Dubai is the largest city in the United Arab Emirates (UAE) and the capital of the Emirate of Dubai. It started as a small fishing village in the eighteenth century and did not really start to grow until this century. It is well located strategically. close to Iran and was an important pearling centre, before oil was discovered. Since then, financed by the oil money, Dubai has expanded rapidly. It's now the world's fastest growing city, known as the Gulf Tiger, because of its trade and tourism. The population is 83% immigrants - mostly involved in building. It's one of the world's most popular tourist destinations, with the second most five-star hotels in the world and the tallest building in the world, the Burj Khalifa. Crime is virtually non existent. So are addresses. You just describe the location as best you can.
There aren't nearly as many cranes here in Dubai as there were five years ago. So I suppose more things are finished. It's certainly looking more and more like Vegas. Is high tea at the Burj Khalifa, the tallest tower in the world, called high tea because it's so elevated? I thought high tea was supper? I am left to come up in the lift all on my own - it literally whizzes. My ears pop as the numbers rotate like a totaliser and I try not to think about the drop beneath me. The buildings below look like toy town, it's so Brobdingnagian that it feels more like being on a plane. The view's not terribly clear. There's a bit of a sand storm going on and, believe it or not a few drops of rain. But the service is excellent, the miniature food keeps coming and it's delicious. Cocktails, champagne, any variety of leaf tea you can think of. 'A newspaper madam?' I spend the whole afternoon up there eating and watching the landscape change.
Directly below the tallest tower in the world I can see the largest mall in the world - The Dubai Mall. So I head down there for the fountain display. Continuing the Vegas theme this is just like the one at the Bellagio, except shorter, and (for my visit) accompanied by Arabian music, which suits the sinuous movements very well.
I'm so full I doubt I can eat any dinner...
Up early, joined by a surprising variety of birds that I didn’t know existed here. Hoopoes, mynahs and a teeny little thing that is either of the wren or gold crest family. They obviously (and sensibly) adopt a reclusive lifestyle during the heat of the day.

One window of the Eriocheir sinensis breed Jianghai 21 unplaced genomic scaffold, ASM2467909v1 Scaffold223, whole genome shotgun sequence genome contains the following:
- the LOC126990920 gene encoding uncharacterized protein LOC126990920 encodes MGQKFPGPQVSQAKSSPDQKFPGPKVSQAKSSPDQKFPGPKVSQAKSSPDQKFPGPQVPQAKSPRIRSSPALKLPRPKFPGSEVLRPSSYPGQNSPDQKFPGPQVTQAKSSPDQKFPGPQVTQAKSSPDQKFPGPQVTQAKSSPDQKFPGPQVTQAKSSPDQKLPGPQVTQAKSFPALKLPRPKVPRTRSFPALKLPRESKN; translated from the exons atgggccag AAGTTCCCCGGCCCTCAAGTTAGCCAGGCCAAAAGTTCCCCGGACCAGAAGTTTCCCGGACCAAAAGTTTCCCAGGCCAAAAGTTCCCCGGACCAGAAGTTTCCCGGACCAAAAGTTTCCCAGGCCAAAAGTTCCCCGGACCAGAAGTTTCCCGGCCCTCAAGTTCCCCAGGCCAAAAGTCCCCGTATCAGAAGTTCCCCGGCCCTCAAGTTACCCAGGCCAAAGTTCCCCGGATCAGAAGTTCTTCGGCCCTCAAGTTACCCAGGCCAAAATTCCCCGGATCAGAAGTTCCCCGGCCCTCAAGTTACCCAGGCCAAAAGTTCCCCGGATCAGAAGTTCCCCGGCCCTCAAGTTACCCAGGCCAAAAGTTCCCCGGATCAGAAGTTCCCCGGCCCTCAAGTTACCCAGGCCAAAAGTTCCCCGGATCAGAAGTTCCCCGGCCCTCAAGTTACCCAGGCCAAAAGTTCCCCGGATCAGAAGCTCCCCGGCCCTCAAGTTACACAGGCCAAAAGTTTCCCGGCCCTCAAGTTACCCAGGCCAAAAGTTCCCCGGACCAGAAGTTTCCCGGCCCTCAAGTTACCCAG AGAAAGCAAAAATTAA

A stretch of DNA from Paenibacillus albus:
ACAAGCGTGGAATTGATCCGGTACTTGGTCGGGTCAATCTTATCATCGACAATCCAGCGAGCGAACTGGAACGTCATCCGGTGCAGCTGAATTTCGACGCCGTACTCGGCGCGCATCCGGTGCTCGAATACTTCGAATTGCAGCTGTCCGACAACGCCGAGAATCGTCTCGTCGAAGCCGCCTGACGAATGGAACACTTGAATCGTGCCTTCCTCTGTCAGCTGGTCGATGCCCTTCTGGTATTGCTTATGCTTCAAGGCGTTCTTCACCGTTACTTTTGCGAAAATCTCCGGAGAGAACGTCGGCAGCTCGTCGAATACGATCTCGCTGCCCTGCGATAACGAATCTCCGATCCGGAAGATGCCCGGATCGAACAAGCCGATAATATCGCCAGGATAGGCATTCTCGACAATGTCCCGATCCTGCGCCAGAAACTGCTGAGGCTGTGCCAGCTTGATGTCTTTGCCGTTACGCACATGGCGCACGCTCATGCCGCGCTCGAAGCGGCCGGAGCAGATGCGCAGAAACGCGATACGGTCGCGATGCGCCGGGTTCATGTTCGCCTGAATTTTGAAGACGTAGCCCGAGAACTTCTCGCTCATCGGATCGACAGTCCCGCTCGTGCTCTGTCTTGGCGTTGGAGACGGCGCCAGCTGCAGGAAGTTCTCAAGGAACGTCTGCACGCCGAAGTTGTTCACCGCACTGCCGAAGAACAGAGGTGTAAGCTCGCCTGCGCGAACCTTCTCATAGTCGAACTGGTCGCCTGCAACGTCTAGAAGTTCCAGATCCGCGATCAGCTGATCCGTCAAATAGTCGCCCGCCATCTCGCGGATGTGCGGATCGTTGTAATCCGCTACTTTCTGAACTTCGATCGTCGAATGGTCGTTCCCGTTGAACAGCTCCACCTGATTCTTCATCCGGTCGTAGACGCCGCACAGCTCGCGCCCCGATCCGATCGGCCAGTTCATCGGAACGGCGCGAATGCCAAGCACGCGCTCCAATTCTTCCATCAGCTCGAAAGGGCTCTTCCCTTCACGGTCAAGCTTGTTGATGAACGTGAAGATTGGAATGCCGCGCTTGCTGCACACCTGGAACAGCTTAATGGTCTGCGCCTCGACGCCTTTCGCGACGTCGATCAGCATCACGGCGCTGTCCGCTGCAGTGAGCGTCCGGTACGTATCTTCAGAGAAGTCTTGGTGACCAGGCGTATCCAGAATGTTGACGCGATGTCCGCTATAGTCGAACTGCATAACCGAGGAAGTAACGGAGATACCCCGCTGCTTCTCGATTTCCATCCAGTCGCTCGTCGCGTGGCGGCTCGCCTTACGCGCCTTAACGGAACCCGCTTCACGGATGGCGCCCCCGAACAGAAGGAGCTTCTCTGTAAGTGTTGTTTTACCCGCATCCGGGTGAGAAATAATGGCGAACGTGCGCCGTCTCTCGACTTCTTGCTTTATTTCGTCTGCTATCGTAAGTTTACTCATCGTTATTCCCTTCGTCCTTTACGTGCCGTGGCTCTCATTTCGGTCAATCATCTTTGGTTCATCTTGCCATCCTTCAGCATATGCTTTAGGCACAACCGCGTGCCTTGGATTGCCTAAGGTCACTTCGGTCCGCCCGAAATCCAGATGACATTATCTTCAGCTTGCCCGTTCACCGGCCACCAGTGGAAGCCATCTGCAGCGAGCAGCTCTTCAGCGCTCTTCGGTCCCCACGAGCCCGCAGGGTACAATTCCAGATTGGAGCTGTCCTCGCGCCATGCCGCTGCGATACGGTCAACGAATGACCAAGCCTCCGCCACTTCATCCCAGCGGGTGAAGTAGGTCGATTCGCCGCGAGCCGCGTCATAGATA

It is wonderful to be cosseted again. I am out on The Palm in Dubai in a Thai owned hotel, the Dusit Thani. It takes forever to motor round the 'fronds' with the colossal monstrosity that is the Hotel Atlantis looming above. Everything looks artificial, incongruent. Thai architecture, especially, just doesn't work in concrete and terracotta. The white sandy beach, ironically, is all imported. But I don't care. My room is huge and gorgeous. Everything functions. It also contains a large display of local dates that I scoff immediately, so I shall pay a price for that.
I've already discovered that the food is divine. (I don't think I'm biased just because I've just been in Uzbekistan). The subtle flavours in the duck with red curry are incredible. I ate too much on the Trans Siberian, lost the extra weight in Kyrgyzstan and Uzbekistan and now I seem set to put it all back on again. Not to mention cost. I have a sneaking feeling that four nights here is going to cost me more than three weeks in Central Asia. But it's great.
The breakfast buffet is gargantuan and it is served till eleven. So I decide to eat as late as possible, with the aim of stoking up and skipping lunch. However, everyone else has the same cunning plan and the restaurant is heaving. It's boiling hot, well almost, 44 degrees and humid. My iPad has shut down because it's over heated - in the shade. The sea is like a warm bath, so not terribly refreshing. Moreover, a couple of jelly fish have wafted by, so I stick to the enormous pool, which is also a little on the tepid side, though the jets in the jacuzzi area are powerful and soporifically relaxing.
I have a giant umbrella (I'm almost out of synonyms for extremely large) that reduces the temperature just enough and a view of the Burjs - Al Arab and Khalifa respectively. The Burj Al Arab is the sail shaped seven star hotel that has an island all to itself. The average price of a suite here is $24,000 per night.
The pool has several pretty subsidiary lagoons complete with hordes of lifeguards garbed in very unbecoming red and white outfits with large floppy hats. They sit stoically on their ladders clutching matching longitudinal flotation devices throughout the hours of daylight. What fortitude in this heat! I doze and read. A little man brings me my favourite drink - lemon juice whizzed up with mint - every half hour.
Back once more. This time I've just been to Afghanistan and completed my last country. And I'm at the Voco, on the stalk of the Palm. It's actually not as crowded and claustrophobic as I had feared. The beaches are small, but neat and tidy. The hotels and apartments are generally restrained in design, though definitely at the high end cost wise. Waiters hover ready to take orders and bear the required icy drinks. It's still hovering around 40 degrees, in October. And it's a relaxing sojourn. Especially as the hotel restaurant is excellent.
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